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2011 Faculty Symposium Presentation Information

The Faculty Development Committee of the SIUE Faculty Senate coordinated the 2011 Faculty Symposium. The symposium, "Creative Ways to Engage Students," focused on the approaches and resources SIUE faculty employ in the traditional, blended, and online classrooms as part of their teaching activities. The Symposium was held on August 18, 2011 in room 1058 in Lovejoy Library.

Presentation videos and available slides are included below.

Faculty Member(s) Presentation Title Presentation Resources Abstract
Karen Kelly
School of Nursing
Out of the Classroom and Into the Mix: Active Learning About Health Policy and Politics Slides

Video


Graduate students in a health policy course assess their "political savvy" and then learn about policymaking, political action, and the politics of a profession through a series of activities that require them to be engaged in a select group of activities, such as: interviewing legislators, lobbying for a piece of health care/nursing legislation, attending professional nursing organization meetings, writing letters to editors on health policy issues, and working in political campaigns.
Cindy Wuller and Miranda Wilhelm
School of Pharmacy
Using a Pharmacy Aisle as the Final Exam Slides

Video

The final exam in the Advanced Self-Care elective places students in a simulated real world situation, designed to test the students' knowledge and communication skills when making a proper over-the-counter product recommendation. The exam is held in the aisle of a local pharmacy using a simulated patient while the instructors observe the encounter and use a rubric to determine the exam score.

Dan Segrist
School of Education
Breaking the Ice and Previewing the Course Slides

Video

This presentation focuses on an icebreaker used to preview course content, provide "teasers," and enable students to get to know each other. Students pick a course-related term/statistic from a fishbowl and find the other student with the same term/statistic. Students "interview" each other and discuss how they think their term/statistic is relevant to the course. The instructor uses the students' ideas about the term/statistic as a springboard to provide previews of the course.

Wayne Nelson
School of Education
Games for Learning: Using Game Play and Game Design to Facilitate Learning Slides

Video


This presentation will focus on a variety of strategies that involve games, gaming, and game design as learning activities and strategies. Research will be shared suggesting possibilities for integrating games and game design into a variety of curricular areas. In addition, results of my own teaching with similar activities will be shared. Time for discussion and debate about the power of the media will be included.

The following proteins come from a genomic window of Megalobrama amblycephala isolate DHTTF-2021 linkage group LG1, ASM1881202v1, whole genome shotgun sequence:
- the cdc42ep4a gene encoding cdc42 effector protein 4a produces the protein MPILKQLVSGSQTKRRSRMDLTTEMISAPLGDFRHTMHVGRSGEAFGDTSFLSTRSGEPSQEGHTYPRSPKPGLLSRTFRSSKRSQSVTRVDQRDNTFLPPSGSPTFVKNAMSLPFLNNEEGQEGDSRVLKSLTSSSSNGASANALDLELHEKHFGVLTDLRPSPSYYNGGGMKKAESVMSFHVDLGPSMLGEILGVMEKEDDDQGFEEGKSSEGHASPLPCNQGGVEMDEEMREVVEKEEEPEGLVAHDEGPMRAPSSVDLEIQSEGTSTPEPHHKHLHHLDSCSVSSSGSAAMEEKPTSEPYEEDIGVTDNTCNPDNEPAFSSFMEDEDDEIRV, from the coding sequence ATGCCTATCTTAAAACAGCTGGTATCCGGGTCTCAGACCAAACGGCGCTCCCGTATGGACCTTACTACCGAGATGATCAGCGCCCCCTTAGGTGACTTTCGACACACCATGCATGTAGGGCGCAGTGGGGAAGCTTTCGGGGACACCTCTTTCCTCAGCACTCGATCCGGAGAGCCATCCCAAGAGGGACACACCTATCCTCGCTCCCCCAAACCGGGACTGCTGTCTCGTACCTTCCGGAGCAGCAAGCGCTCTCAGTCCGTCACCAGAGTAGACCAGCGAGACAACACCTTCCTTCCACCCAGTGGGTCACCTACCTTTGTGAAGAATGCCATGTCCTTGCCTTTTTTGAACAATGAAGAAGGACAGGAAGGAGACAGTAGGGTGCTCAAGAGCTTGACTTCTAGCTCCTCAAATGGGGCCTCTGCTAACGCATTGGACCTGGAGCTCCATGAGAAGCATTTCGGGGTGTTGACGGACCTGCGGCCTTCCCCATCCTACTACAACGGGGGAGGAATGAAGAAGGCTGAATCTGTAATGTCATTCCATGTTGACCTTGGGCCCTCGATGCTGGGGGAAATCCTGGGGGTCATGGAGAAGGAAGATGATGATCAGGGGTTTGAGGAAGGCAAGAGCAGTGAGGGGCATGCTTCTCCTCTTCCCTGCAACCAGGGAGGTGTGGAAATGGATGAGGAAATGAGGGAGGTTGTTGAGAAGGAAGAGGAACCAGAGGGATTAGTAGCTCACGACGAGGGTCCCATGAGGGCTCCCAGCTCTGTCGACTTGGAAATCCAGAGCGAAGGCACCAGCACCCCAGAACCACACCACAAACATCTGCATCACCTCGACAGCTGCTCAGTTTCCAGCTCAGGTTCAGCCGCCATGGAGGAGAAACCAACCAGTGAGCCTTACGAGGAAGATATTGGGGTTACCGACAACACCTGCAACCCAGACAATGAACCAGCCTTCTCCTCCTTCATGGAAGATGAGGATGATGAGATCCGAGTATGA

Dave Knowlton
School of Education
Leveraging Students' Spirituality for Meaningful Learning Slides

Video


This session begins with a short explanation of spirituality (which is different from religion) and its role in classrooms. Most of the session, however, offers practical applications for leveraging spirituality. Applications include tips for (a) structuring classroom environments that prompt students to leave their own comfort zone, (b) designing assignments that engage students, and (c) creating assessments that develop discernment.
Johanna Schmitz
College of Arts and Sciences
Not Just Fun and Games: Treasure Hunt as Metaphor for Scholarship and Life-long Learning


I will describe how I used treasure hunts in spring 2010 and 2011 to teach advanced concepts in critical theory and Shakespeare Studies. One quickly introduced current challenges in the field of Shakespeare Studies (i.e. authorship, authenticity, pop culture, editing, etc.). The other served as a reference for papers based on performance and reception theory.
Jennifer Miller
College of Arts and Sciences
Creating Student Engagement In and Outside of the Classroom Slides

Video

I will discuss my recent experiences with a "blended" course--one that meet in the classroom about 1/3 of the course and met "online" or outside of the classroom for 2/3 of the course. I hope to discuss the pros and cons of the format and spark discussion as well.

Larry Lafond
College of Arts and Sciences
Organizing, Managing, and Assessing Discussion Board Postings in Online/Hybrid Courses Slides

Video

This session will discuss tips regarding effective use of discussion boards, forums, or other asynchronous communication tools in online or hybrid courses. The focus of the discussion will relate to the organization of the board (with clear completion dates, thread moderators, and "closers"), the role of faculty participation on the board, grading rubrics, and types of corrective and supportive feedback.

Jessica DeSpain and Kristine Hildebrandt
College of Arts and Sciences
Developing a Minor in the Digital Humanities and Social Sciences at SIUE Slides

Video

Additional video resource


We will discuss the development of the Interdisciplinary Research and Informatics Scholarship (IRIS) Center at SIUE & a related minor in the digital humanities & social sciences. IRIS supports individual & collaborative scholarship that applies digital content as a primary methodology. The minor will integrate theory & practice into programs of study, emphasizing web encoding, database development & online writing in a curriculum investigating the impact of technology on culture & communication.

If you have further questions or require additional information, contact FDC members Stacie Kirk, Musonda Kapatamoyo, or Matthew Schmitz.